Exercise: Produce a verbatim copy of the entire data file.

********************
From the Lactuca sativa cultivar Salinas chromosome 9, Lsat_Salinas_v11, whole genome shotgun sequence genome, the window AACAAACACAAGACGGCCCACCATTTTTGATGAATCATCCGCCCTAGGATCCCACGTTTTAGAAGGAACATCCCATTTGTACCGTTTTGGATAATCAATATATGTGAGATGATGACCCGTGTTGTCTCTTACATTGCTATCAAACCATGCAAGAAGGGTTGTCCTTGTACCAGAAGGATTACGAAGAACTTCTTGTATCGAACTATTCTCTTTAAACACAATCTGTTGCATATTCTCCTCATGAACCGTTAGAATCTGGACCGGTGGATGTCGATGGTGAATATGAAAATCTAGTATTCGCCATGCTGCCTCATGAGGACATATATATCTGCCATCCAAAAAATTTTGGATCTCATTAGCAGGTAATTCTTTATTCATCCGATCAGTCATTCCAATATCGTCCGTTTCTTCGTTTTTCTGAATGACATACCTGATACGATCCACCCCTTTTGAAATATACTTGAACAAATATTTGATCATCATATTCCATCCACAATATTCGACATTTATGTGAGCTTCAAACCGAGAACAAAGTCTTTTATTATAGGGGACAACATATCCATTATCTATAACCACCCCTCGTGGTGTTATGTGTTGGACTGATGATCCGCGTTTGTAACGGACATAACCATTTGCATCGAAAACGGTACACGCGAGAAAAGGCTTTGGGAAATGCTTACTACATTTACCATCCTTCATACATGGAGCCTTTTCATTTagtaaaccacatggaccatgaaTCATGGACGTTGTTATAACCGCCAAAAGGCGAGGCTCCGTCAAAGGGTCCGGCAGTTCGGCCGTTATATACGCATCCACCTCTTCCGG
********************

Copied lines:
From the Lactuca sativa cultivar Salinas chromosome 9, Lsat_Salinas_v11, whole genome shotgun sequence genome, the window AACAAACACAAGACGGCCCACCATTTTTGATGAATCATCCGCCCTAGGATCCCACGTTTTAGAAGGAACATCCCATTTGTACCGTTTTGGATAATCAATATATGTGAGATGATGACCCGTGTTGTCTCTTACATTGCTATCAAACCATGCAAGAAGGGTTGTCCTTGTACCAGAAGGATTACGAAGAACTTCTTGTATCGAACTATTCTCTTTAAACACAATCTGTTGCATATTCTCCTCATGAACCGTTAGAATCTGGACCGGTGGATGTCGATGGTGAATATGAAAATCTAGTATTCGCCATGCTGCCTCATGAGGACATATATATCTGCCATCCAAAAAATTTTGGATCTCATTAGCAGGTAATTCTTTATTCATCCGATCAGTCATTCCAATATCGTCCGTTTCTTCGTTTTTCTGAATGACATACCTGATACGATCCACCCCTTTTGAAATATACTTGAACAAATATTTGATCATCATATTCCATCCACAATATTCGACATTTATGTGAGCTTCAAACCGAGAACAAAGTCTTTTATTATAGGGGACAACATATCCATTATCTATAACCACCCCTCGTGGTGTTATGTGTTGGACTGATGATCCGCGTTTGTAACGGACATAACCATTTGCATCGAAAACGGTACACGCGAGAAAAGGCTTTGGGAAATGCTTACTACATTTACCATCCTTCATACATGGAGCCTTTTCATTTagtaaaccacatggaccatgaaTCATGGACGTTGTTATAACCGCCAAAAGGCGAGGCTCCGTCAAAGGGTCCGGCAGTTCGGCCGTTATATACGCATCCACCTCTTCCGG